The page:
Stella Batson

me. She switched me every now and then on the legs all the way home. We didn’t live but about three miles from school. All the children walked back in those days. One little boy had stayed in after school, and was walking behind grandmother and me. Everyday for several days after that, he would tell everyone about grandmother switching me that day. It was embarrassing. I always give God the credit for whispering in my ear ways to handle a situation. One day God reminded me that every child received their share of punishment from their parents. I knew nothing about that boy’s life. I knew he lived in the mill village. I didn’t know if he had a father at home or not, but I pulled a bluff. I waited the next day for him to talk about grandmother switching me. I spoke up and said, “That is nothing, because I passed by your house the other day and I thought your “Pa” was going to kill you.” He never spoke of my switching again. When I was eleven, Annie was ten, and Marie was seven, mother became deathly ill. She passed out on the street coming home from work. She had to go to the hospital. She had to find a place for us. My grandmother wasn’t equipped to take care of us all by herself. She, with the help of “Preacher Alligood”, and Miss Mary Johnson, our godmother, helpedher get us admitted the Thompson Episcopal Orphanage in Charlotte, NC. This was a wonderful home, and I am still friends with many, many of them. I kept in touch after I graduated and went out on my own. I would send Christmas cards every year to the ones on the alumni list.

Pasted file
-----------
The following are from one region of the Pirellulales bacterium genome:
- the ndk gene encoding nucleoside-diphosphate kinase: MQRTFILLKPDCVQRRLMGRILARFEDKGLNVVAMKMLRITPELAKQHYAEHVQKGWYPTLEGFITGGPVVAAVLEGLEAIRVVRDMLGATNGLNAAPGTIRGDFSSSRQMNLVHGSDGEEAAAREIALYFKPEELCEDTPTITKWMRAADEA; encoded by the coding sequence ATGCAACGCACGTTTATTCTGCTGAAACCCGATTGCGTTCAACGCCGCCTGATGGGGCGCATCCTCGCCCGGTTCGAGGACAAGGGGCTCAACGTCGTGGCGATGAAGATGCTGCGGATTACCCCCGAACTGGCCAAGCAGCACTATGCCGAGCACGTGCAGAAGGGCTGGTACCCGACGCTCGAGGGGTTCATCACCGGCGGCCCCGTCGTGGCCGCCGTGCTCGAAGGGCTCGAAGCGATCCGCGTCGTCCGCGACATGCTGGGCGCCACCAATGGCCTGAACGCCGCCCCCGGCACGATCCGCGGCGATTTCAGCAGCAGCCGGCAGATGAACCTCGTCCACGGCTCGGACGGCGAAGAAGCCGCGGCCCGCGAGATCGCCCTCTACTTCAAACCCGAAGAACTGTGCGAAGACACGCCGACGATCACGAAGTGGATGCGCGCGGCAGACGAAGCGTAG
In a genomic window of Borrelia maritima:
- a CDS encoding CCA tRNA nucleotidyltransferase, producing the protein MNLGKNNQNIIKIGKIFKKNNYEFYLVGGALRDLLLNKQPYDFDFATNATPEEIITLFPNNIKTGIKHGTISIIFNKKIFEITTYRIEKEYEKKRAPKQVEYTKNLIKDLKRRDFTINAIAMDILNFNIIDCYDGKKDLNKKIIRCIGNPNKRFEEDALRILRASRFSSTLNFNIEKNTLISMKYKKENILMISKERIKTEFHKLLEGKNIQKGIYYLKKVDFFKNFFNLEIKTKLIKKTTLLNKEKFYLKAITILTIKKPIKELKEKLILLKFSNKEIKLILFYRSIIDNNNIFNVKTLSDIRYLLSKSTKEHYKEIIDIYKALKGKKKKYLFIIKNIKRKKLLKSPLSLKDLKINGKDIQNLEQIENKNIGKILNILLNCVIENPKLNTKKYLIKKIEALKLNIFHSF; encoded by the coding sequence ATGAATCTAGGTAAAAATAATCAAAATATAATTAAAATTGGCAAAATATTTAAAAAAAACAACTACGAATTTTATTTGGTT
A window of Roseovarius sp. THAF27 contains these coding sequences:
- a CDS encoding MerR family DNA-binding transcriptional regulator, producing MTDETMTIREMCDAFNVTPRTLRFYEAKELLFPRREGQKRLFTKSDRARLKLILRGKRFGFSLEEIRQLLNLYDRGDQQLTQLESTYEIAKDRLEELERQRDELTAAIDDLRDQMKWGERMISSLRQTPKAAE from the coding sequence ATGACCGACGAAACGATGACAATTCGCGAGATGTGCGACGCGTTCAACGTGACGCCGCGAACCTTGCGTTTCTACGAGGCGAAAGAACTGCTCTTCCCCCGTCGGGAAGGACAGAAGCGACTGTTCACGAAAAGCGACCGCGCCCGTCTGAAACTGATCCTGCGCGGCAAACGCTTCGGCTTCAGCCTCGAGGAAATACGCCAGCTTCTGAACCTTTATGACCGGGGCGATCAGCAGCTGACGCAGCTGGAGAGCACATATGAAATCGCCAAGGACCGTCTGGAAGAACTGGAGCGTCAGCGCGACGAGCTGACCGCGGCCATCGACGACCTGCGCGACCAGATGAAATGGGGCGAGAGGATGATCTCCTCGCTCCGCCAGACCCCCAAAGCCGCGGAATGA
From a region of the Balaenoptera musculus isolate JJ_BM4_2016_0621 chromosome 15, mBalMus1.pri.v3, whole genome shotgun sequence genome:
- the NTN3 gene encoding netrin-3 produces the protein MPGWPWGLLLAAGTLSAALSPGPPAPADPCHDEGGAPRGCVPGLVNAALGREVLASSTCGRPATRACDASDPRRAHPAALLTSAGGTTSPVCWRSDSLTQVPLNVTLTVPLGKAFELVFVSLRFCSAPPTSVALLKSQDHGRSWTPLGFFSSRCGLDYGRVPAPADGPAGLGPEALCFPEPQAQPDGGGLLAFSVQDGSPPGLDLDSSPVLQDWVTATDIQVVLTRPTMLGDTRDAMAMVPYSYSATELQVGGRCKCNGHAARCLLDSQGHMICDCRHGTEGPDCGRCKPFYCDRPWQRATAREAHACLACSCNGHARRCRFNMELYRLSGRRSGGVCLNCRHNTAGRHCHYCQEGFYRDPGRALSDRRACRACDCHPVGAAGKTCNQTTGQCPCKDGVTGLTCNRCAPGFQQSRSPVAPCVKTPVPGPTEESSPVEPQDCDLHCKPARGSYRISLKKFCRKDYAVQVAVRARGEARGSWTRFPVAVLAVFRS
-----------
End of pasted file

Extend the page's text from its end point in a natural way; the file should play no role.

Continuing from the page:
Through the years, member of the alumni got to knowme. I would call different ones and ask if they would tell me about their life for a book I hope to write. Now their lives are history in my book. It is really their book because without their stories, there wouldn’t be MEMORIES OF THOMPSON ORPHANAGE. The purpose of this book is to help do away with the stigma of orphanages. I am a strong advocate.



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